The Keriat Hatorah of the second day of Rosh Hashanah is composed of two stories. The first and primary element is the story of Akeidat Yitzchak. The second, and far smaller, section of the reading deals with the births of various relatives of Avraham. Since the main topic of the second day’s reading is clearly supposed to be the Akeidah story (see Megillah 31a), why do we not simply stop at the end of that section? There are more than enough Pesukim to constitute a full Torah reading without an addendum about family! What does the account of Avraham’s relatives have to do with Rosh Hashanah?
Rav Yosef Ber Soloveitchik explains that this section is making a point about the world’s reaction to Avraham’s actions. “After these events” – after all that Avraham did to demonstrate true Avodat Hashem and dedication, all that the outside world was concerned with was, “Behold, Milkah too has borne children to Nachor….” The general public did not even take notice of what Avraham had done; there was no wave of inspiration, no response. After Avraham’s great sacrifice, everyone simply let life continue unchanged. Obviously, this is a great rebuke of the people of Avraham’s generation. (This, of course, presumes that Avraham, as a public figure and Mikarev, would have publicized the events of his own life as a way to teach others.)
It is to give this rebuke to us, as well, that this account is included in the Keriat Hatorah of Rosh Hashanah. Rav Soloveitchik points to the lack of world response to the Holocaust or any other great tragedy throughout our history as evidence that this lesson is still unlearned. What we must understand from this Torah reading is the need to respond and to take events to heart. We cannot just carry on as always. This was the mistake of Avraham’s generation. Rather, we must allow ourselves to be affected and changed when we hear of, see, or experience exceptional events.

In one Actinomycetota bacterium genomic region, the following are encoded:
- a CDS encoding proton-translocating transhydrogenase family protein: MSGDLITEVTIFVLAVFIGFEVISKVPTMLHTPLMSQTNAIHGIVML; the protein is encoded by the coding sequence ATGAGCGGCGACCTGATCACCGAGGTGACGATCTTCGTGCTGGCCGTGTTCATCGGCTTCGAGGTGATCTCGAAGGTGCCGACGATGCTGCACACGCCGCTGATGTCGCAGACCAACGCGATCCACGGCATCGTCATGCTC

This message is also consistent with the unique purpose of the Rosh Hashanah’s Torah reading, as explained by Rabbi Jachter in last week’s Kol Torah. Unlike other holiday readings, Rosh Hashanah’s Keriat Hatorah acts as a part of the Tefillah, and an enhancement of the Rosh Hashanah experience. According to Rav Soloveitchik’s explanation, the final paragraph of the reading also fits with this theme. Although it has nothing to do with the Chag directly, it imparts a lesson that is very relevant to the Rosh Hashanah experience. Both on Rosh Hashanah and afterwards, we must realize that it cannot be a one-time spiritual high that only affects us for a day or two. Rather, as the end of the Torah reading teaches, we must carry the effects of the day with us, and let them change our daily lives.